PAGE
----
Ethan volunteered as a part of a Climate Design Sprint with Changemaker Labs in 2023. It was a big difference to some of the previous volunteering he has done, but it was nonetheless rewarding.

Ethan had volunteered with a Neighbourhood Association back in Hamilton Where he got to work with kids. This volunteering experience was different though. He felt like he was able to improve upon his communication skills, teamwork and being able to interact in a professional setting.

“There was free food every single time I came. No complaints.” Ethan says jokingly. “But just really connecting with the community.” The experience was for him a moment that will continue to matter in his life and future prospects in university.

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Amrita - Elmira District Community Living (EDCL)

“When I really think about my volunteering role here with Elmira District Community Living, I think about it as both someone who’s new to Elmira, as well as someone who’s new to Canada as an immigrant. And I find that it’s been a rewarding discovery of purpose and connection.”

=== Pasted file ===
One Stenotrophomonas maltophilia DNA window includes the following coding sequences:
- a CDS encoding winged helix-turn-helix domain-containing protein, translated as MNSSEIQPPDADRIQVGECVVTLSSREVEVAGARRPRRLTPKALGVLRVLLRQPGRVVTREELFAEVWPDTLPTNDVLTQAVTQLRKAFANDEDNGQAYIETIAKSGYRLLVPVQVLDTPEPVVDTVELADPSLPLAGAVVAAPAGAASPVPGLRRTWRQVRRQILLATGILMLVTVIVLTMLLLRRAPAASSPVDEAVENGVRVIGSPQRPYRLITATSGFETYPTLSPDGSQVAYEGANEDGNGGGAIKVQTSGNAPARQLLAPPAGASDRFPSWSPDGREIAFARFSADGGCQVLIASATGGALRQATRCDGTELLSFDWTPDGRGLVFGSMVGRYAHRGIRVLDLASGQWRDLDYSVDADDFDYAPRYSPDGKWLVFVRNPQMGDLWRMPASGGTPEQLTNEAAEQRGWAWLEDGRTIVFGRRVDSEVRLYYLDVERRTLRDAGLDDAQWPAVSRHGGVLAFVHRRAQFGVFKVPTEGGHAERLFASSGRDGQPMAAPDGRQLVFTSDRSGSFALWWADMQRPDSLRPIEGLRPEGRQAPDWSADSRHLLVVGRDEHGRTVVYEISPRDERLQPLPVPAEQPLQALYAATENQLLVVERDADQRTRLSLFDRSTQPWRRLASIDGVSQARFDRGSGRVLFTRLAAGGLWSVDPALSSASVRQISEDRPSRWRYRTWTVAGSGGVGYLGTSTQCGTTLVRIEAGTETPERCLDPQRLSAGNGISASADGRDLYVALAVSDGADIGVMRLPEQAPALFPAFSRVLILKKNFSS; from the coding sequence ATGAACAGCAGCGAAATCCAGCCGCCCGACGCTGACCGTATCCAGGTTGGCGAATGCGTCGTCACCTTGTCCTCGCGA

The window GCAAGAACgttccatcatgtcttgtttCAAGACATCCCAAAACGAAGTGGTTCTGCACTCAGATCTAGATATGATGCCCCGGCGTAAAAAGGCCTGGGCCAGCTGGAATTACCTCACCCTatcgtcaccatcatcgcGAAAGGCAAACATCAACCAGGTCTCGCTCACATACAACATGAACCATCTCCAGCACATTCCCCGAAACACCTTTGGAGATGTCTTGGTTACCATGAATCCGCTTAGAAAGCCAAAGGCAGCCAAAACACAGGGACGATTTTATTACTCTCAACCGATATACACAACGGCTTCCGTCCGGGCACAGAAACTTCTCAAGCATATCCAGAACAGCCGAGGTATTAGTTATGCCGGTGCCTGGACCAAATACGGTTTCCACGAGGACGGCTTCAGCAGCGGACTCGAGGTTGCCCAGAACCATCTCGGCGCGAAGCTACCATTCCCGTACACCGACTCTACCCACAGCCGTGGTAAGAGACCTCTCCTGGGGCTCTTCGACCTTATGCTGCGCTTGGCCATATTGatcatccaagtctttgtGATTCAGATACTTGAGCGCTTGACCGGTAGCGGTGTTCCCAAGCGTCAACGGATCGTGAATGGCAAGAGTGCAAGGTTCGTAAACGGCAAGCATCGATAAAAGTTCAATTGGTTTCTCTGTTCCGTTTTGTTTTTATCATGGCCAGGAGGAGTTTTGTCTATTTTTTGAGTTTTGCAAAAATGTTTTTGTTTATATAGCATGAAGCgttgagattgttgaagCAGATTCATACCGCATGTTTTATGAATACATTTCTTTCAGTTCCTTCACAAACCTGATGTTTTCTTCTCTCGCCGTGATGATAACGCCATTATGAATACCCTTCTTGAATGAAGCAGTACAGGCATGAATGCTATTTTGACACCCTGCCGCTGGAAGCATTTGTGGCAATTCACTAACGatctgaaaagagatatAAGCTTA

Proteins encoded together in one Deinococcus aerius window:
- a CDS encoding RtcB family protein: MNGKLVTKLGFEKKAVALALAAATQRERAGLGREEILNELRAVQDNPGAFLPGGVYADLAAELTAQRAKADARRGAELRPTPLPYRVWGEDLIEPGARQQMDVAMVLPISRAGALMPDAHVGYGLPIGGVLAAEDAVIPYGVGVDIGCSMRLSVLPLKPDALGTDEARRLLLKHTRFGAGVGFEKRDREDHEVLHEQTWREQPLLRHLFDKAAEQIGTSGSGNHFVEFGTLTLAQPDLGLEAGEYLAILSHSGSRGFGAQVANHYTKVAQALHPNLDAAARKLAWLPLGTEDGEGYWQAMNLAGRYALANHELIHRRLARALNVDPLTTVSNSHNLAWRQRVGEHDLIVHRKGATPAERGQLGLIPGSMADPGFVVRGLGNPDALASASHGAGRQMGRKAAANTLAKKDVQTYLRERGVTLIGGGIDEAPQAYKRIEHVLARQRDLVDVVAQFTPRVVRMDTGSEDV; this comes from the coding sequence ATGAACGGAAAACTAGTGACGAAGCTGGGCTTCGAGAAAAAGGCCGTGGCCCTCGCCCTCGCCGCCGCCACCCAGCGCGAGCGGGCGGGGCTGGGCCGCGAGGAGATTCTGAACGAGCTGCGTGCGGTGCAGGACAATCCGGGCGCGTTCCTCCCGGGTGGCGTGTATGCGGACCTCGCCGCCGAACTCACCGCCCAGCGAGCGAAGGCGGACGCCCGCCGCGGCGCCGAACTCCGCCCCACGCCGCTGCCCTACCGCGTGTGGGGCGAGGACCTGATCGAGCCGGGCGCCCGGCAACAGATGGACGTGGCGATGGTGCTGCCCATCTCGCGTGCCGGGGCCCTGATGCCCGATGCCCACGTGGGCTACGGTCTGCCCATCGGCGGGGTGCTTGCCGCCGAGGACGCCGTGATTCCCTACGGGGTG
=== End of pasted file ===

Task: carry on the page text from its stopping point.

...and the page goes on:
When Amrita reached out to the EDCL, she wanted to learn more about the community and to add to herself. Her role as a reader helped her to learn more about the community, its needs and those who are perhaps more vulnerable. As she mentioned, “... how can I use my skills, my talents, everything that I know and I’ve brought to Canada, and to Elmira; how can I use those skills to just make a difference in someone’s life”.